Following our well-fed arrival, our first full day turned out to lean more towards the ‘famine’ experience, at least until later in the afternoon.
It was the final day of Ramadan and FreeToBeB slept most of it away, informing me that none of the local shops or restaurants in the suburb we were staying in would be open for food. FreeToBeZ and I contented ourselves with a small breakfast of bread and jam, topped off with orange juice – simple but satisfying thanks to the bread and juice being locally sourced and made just the day before.
From late morning onwards, FreeToBeZ had her fill of breastmilk whilst I eventually took stock of the contents of the fridge at around 3:30pm. FreeToBeB had still showed no signs of stirring, yet I was beginning to go slightly stir crazy. I’m not sure if it was hunger or boredom that led me to the kitchen; there’s a certain ennui I always have to come to terms with in Morocco (something I dwelt on a lot during this visit and managed to find the positives in).
In the fridge I discovered the previous evening’s leftover olives, figs and stale pastries and decided they would do as a late lunch, which we ate as we watched a American children’s film on MBC3, a Moroccan kids’ channel. The Standard Arabic subtitles seemed to bear little resemblance to the Moroccan Arabic words I would have used to translate the dialogue into English and, not for the first time, I caught myself up in thoughts of how useful it would be to study Modern Standard Arabic alongside the local language.
I was pleasantly surprised when our host returned from work at around 4pm to announce that he was cooking for himself, inviting FreeToBeZ and I to share.
Ah, yes. FreeToBeB had expressed his disapproval the previous day that he’d spent the day cleaning the apartment for our arrival whilst observing Ramadan, yet our host awoke late and immediately disregarded the fast by finding something to eat and drink.
I’m more inclined to discover what makes people tick than to immediately cast judgement upon them. As we shared the food, I asked my host if he was fed up of Ramadan or didn’t partake in it at all.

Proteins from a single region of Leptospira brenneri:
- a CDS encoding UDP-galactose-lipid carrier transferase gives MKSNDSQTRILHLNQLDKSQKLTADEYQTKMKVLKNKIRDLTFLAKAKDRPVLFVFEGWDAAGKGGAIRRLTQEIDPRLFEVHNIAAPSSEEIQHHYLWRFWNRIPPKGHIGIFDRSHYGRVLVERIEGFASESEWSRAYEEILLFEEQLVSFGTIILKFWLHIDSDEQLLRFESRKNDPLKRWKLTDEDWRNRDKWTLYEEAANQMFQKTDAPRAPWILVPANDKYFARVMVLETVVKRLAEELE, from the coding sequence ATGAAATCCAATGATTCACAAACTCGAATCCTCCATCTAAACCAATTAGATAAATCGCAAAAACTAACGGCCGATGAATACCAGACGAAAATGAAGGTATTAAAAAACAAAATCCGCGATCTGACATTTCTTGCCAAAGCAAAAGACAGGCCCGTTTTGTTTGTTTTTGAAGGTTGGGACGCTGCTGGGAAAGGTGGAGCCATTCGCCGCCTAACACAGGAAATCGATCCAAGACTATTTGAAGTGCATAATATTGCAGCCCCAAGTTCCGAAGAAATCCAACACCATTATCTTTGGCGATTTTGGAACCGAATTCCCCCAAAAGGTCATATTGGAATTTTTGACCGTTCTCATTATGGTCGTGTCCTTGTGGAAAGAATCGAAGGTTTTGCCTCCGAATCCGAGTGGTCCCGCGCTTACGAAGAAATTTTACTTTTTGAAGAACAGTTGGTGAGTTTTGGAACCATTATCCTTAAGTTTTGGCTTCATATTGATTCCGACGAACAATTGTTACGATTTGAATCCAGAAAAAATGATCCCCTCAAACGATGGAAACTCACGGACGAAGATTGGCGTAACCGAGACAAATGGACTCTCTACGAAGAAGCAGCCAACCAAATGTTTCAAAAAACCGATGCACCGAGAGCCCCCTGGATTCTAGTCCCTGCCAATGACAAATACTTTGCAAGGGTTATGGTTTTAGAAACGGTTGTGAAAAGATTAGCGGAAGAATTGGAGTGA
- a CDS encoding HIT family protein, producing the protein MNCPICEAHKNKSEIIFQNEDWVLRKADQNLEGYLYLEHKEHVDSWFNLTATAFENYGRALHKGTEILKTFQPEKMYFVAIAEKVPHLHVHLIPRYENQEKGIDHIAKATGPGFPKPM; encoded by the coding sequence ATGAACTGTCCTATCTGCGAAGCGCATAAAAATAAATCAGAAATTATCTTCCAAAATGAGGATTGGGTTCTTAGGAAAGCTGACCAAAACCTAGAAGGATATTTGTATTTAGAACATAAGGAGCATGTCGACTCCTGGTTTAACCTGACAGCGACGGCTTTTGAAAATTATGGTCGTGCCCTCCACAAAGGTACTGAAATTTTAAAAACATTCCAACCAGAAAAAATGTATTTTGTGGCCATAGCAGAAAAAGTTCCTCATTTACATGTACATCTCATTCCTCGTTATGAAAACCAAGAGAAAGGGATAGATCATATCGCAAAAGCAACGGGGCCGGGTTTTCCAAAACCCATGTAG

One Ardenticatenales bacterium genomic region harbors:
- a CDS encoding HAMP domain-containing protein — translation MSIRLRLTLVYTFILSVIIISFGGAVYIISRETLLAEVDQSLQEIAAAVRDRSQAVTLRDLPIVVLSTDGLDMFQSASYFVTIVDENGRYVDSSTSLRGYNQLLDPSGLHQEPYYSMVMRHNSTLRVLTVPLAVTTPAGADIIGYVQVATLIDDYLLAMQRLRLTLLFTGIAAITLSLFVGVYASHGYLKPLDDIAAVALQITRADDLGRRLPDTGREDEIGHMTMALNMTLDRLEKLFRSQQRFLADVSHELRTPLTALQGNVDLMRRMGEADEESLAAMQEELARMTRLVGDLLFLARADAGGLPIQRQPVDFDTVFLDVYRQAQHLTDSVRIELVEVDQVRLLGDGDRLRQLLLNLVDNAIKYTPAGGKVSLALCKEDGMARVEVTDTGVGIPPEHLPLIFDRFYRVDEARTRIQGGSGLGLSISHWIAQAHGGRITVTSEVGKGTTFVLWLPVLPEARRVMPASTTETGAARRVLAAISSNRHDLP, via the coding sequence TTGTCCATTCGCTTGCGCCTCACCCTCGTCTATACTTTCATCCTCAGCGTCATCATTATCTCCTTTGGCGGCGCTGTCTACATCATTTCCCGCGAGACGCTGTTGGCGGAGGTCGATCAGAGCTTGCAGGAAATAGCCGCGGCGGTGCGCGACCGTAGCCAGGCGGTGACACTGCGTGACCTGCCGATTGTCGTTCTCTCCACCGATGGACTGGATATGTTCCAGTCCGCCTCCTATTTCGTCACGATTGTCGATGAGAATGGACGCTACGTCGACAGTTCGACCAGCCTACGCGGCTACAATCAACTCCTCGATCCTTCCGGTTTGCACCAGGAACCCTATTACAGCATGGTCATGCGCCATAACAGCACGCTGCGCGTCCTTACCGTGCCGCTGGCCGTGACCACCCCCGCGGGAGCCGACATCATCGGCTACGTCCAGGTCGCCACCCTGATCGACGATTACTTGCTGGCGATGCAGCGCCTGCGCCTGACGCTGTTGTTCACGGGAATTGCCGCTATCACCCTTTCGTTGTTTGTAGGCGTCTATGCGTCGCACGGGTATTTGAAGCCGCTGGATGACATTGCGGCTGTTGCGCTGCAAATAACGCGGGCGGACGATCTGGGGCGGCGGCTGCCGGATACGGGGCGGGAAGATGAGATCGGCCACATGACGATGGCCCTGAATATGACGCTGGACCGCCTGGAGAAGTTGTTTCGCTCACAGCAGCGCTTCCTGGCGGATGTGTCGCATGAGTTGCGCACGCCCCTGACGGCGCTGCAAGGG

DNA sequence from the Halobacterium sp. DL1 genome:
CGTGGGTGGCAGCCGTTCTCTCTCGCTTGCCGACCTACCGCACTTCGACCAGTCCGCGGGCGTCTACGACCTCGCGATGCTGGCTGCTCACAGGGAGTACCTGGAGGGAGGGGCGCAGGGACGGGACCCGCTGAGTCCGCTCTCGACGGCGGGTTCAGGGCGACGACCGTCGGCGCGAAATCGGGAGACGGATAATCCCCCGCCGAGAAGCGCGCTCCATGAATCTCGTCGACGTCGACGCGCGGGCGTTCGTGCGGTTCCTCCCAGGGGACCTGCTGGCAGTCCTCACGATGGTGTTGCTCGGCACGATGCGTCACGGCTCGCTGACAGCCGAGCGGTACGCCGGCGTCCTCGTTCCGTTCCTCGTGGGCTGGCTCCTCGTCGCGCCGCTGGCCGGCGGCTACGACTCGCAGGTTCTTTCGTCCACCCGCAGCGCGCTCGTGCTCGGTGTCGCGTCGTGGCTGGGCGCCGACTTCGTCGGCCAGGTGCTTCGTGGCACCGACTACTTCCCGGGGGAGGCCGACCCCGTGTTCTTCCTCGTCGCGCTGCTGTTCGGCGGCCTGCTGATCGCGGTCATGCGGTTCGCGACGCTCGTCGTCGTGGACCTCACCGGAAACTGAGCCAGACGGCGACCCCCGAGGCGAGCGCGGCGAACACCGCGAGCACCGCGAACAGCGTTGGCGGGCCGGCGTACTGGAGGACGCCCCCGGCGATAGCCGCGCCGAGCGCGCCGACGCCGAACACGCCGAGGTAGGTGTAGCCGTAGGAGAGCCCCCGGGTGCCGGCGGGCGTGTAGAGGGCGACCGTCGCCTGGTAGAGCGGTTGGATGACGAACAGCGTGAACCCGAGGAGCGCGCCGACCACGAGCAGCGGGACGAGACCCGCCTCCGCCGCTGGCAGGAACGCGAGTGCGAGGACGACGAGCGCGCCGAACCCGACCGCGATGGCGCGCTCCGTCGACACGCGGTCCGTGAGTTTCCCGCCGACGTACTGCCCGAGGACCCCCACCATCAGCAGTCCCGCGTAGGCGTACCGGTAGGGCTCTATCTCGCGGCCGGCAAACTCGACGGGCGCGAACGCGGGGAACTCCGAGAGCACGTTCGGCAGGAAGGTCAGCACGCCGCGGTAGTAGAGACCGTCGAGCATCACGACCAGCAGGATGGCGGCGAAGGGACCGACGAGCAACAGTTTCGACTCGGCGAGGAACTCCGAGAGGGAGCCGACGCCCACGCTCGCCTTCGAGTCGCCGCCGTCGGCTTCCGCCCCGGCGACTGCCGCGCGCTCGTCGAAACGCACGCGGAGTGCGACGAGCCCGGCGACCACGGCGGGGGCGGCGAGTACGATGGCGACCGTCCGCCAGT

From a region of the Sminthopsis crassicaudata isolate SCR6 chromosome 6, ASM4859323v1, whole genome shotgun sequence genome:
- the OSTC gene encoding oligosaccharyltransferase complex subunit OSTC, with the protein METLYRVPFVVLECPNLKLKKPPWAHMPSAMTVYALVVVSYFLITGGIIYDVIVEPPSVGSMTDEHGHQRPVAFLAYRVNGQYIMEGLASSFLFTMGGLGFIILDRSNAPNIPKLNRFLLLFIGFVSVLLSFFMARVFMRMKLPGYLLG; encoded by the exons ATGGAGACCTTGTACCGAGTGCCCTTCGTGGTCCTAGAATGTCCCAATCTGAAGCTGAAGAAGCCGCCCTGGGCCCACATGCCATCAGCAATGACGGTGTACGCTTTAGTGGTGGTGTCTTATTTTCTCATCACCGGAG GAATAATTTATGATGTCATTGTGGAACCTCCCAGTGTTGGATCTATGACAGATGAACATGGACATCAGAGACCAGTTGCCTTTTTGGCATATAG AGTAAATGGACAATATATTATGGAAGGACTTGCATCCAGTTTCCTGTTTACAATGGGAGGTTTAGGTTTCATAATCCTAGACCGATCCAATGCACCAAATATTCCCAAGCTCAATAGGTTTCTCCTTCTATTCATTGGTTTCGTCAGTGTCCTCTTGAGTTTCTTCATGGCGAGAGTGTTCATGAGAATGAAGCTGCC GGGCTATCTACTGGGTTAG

“I know God and I don’t need a religion to tell me what to do. It’s hot in Marrakech and if people are thirsty they should drink,” said my host.
I agreed with him. I’m not uneducated in the ways of fasting and the spiritual significance behind it – I’ve practiced it in the past in order to put myself into a particular state of mind for rituals I’ve been part of when I was very active in the pagan community. Indeed, Wikipedia’s article on Ramadan notes that its origins lie in the pre-Islamic pagan culture of Arabia. Fasting is undoubtedly a sign of submission and tolerance and restraint and patience, especially for a whole lunar month during the hottest, longest days of the year.
Yet my host’s reply was something I’d tried to explain to FreeToBeB when he’d been struggling with the fast. I’d told him he should just eat and drink if his body was screaming for it; that no loving God would be punishing a good person for doing something necessary for health and survival. FreeToBeB had responded by telling me to respect his religion – yet my advice had not stemmed from thoughts of respecting or disrespecting any religion, but all about respecting a person’s individual autonomy and physical needs.
I know the pagan doctrine of “And it harm none, do as thou will” is still a driving force for me, despite my lack of identification with any one spiritual path these days. As long as what you’re doing isn’t harming yourself or anyone else, go ahead and do it. Obviously, this could still be read very subjectively – if you believe that what you’re doing (e.g. breaking off a religious fast) may reduce your chances of making it to Paradise in the afterlife, then you would certainly see it as harmful to yourself. Yet, from my point of view, my respect for a loved one and their need to eat and drink will come above my respect for a belief system that I don’t even subscribe to and that I therefore see as having arbitrary rules.
That’s not to say I believe people shouldn’t practice Ramadan. In reflection, there was certainly some way I could have acknowledged FreeToBeB’s struggles whilst supporting him to find the positives in the experience of fasting rather than denying his desire to observe it. Even as I asked him why it was so important to him personally rather than important to his religion that he observed the fast, I recognised my own individualist culture and upbringing in what I asked – for in regards to the spiritual pursuit of selflessness and the solidarity of religious community, am I totally missing the point?
Yet I do strongly believe in people practicing such things as religious fasting through their own understanding of it and a genuine yearning for spiritual union with the divine. Not doing something just because everyone else is doing it, yet may have never even stopped to question the reasoning behind it. Not doing something just because you’re worried about others’ disapproval if you don’t conform. Not doing something just because that’s what your family have always done and because that’s what religious leaders say ‘should’ be done.